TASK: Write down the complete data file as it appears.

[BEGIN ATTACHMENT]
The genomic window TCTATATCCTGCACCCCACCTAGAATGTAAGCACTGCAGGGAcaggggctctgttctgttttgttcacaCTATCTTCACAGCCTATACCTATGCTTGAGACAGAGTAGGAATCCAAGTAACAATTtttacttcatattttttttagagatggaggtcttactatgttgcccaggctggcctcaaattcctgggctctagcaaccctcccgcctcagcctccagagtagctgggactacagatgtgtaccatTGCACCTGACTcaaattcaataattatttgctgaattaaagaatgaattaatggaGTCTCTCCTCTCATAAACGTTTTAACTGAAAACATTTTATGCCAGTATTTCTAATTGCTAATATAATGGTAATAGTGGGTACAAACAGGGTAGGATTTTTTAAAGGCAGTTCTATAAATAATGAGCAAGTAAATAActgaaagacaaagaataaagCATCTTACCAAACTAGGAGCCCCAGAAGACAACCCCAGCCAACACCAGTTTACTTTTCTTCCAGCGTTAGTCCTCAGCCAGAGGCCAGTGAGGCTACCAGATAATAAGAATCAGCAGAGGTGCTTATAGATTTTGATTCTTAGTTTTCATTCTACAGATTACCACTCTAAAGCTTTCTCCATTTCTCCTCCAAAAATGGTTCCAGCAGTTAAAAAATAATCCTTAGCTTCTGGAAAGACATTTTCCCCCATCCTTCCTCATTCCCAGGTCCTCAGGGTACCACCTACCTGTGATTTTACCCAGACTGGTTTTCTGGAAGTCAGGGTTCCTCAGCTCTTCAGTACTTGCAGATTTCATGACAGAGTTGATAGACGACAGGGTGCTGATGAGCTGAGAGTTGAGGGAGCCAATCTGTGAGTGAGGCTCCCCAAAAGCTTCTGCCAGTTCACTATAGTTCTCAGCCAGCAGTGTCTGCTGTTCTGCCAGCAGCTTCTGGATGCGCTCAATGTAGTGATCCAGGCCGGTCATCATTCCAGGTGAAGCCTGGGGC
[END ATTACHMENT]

The genomic window TCTATATCCTGCACCCCACCTAGAATGTAAGCACTGCAGGGAcaggggctctgttctgttttgttcacaCTATCTTCACAGCCTATACCTATGCTTGAGACAGAGTAGGAATCCAAGTAACAATTtttacttcatattttttttagagatggaggtcttactatgttgcccaggctggcctcaaattcctgggctctagcaaccctcccgcctcagcctccagagtagctgggactacagatgtgtaccatTGCACCTGACTcaaattcaataattatttgctgaattaaagaatgaattaatggaGTCTCTCCTCTCATAAACGTTTTAACTGAAAACATTTTATGCCAGTATTTCTAATTGCTAATATAATGGTAATAGTGGGTACAAACAGGGTAGGATTTTTTAAAGGCAGTTCTATAAATAATGAGCAAGTAAATAActgaaagacaaagaataaagCATCTTACCAAACTAGGAGCCCCAGAAGACAACCCCAGCCAACACCAGTTTACTTTTCTTCCAGCGTTAGTCCTCAGCCAGAGGCCAGTGAGGCTACCAGATAATAAGAATCAGCAGAGGTGCTTATAGATTTTGATTCTTAGTTTTCATTCTACAGATTACCACTCTAAAGCTTTCTCCATTTCTCCTCCAAAAATGGTTCCAGCAGTTAAAAAATAATCCTTAGCTTCTGGAAAGACATTTTCCCCCATCCTTCCTCATTCCCAGGTCCTCAGGGTACCACCTACCTGTGATTTTACCCAGACTGGTTTTCTGGAAGTCAGGGTTCCTCAGCTCTTCAGTACTTGCAGATTTCATGACAGAGTTGATAGACGACAGGGTGCTGATGAGCTGAGAGTTGAGGGAGCCAATCTGTGAGTGAGGCTCCCCAAAAGCTTCTGCCAGTTCACTATAGTTCTCAGCCAGCAGTGTCTGCTGTTCTGCCAGCAGCTTCTGGATGCGCTCAATGTAGTGATCCAGGCCGGTCATCATTCCAGGTGAAGCCTGGGGC